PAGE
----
Scientific name: Lasiorhinus krefftii
Conservation status: Endangered
For starters, this critter is scientifically known as Lasiorhinus krefftii, they are quick critters, they can move up to 40km/h, and it’s one of three species of wombats:
- The Northern hairy-nosed wombat
- The Southern hairy-nosed wombat
- The bare-nosed wombat
When you look at the three wombats, your first impression will be that they all look alike. However, genetically speaking, they have a nine percent difference with one another, which is a massive difference compared to humans and chimpanzees that have less than one percent difference!
What makes each type of wombat different?
- The NHN wombat has a soft, grey fur, but as the name suggests, it has a large number of whiskers on its snout shaped nose, which sets it apart from the common wombat.
- The face is quite different from the Southern and the common wombat. They also have a broader square shaped mouth, with long pointy ears.
- The common and southern wombats weigh less than the Northern wombats. On average, the northern wombats can weigh up to 40 kgs, while the common wombats weigh up to 35 kgs and the southern wombat can weigh up to 26 kgs.
It’s an unfortunate fact, but this critter is one of the rarest land mammals you’ll find. It’s listed as Critically Endangered, with a 2012 census stating that the population size of this critter is less than giant pandas and Sumatran tigers. There are about 200 NHN wombats remaining.
Even though the number of northern wombats is smaller than its neighbouring wombat species, they have to compete for food. There are other factors that have affected their population size, such as wild dogs, diseases, with habitat loss due to droughts, wildfires and floods.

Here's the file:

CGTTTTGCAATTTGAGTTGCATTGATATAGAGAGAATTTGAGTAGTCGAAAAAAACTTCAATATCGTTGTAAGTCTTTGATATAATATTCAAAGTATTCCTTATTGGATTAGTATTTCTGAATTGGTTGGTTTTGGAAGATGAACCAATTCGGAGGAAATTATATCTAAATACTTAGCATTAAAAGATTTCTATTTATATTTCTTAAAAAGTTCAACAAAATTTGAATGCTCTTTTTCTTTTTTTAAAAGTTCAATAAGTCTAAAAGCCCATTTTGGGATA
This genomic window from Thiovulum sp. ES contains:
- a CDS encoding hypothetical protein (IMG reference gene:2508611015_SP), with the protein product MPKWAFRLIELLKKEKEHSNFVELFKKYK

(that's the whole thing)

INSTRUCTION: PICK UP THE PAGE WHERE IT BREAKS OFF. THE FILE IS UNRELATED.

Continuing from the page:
How long do Northern hairy-nosed wombats live?
On average, the Northern hairy-nosed (NHN) wombat can live up to 26 years in the wild.
When can you find the Northern hairy-nosed wombat?
During its life, the NHN wombat does most of its activities during the night (they’re nocturnal critters), but they prefer to often avoid harsh weather by staying underground in a network of tunnels. Due to spending most of their time underground, the NHN wombats have poor eyesight and rely on their sense of smell to find their food.
Are Northern hairy-nosed wombats sociable?
These furry fellas aren’t the most sociable critters with humans, but they can tolerate, and often prefer other wombats’ company. Northern hairy-nosed wombats often share their underground homes with up to 10 members.
The Northern hairy-nosed wombat and its offspring
Surprisingly, male wombats are not sexually mature until they are about three years old, and 2.5 years for females. When a wombat has an offspring, they are known as a joey. A joey is weaned at 12 months of age, but they stay and are protected in their mother’s pouch for eight to nine months.
However, wombats have one offspring at a time, usually every two years, especially when there’s plentiful of wet weather during April and November.
The Northern hairy-nosed wombat diet
This chubby critter’s diet is quite extraordinary compared to other animals. Its main food source comes from different types of grass:
- Black speargrass
- Bottlewasher grass
- Golden beard grass
- Three-awned grass
- Various types of roots
- Buffel grass
Although, northern hairy-nosed wombats have teeth that can effectively grind food from an early age and throughout their whole lives. They don’t have to feed for multiple times a day, due to its low metabolic rate. This wombat can spend up to six hours eating during the winter months, and up to two hours during the summer.
Guess what: Wombats Poop Cubes!
Surprisingly, all three wombats are one of few animals in the world that use their faeces for territory and it’s in the shape of a cube. Having the shape of a cube prevents the faeces from rolling away from the marked area.
Where do these wombats live?
You can find the NHN wombat in two locations in the wild of Australia; Epping Forest National Park and Richard Underwood Nature Refuge. These locations are well-protected that increase their chance of survival, with the hope of increasing their population.
In Epping Forest National Park, they have had an increase of attention and funds that help care for these fellas such as fire management, control of predators, predator-proof fence removing invasive plant species, and general care, while researching and monitoring their population.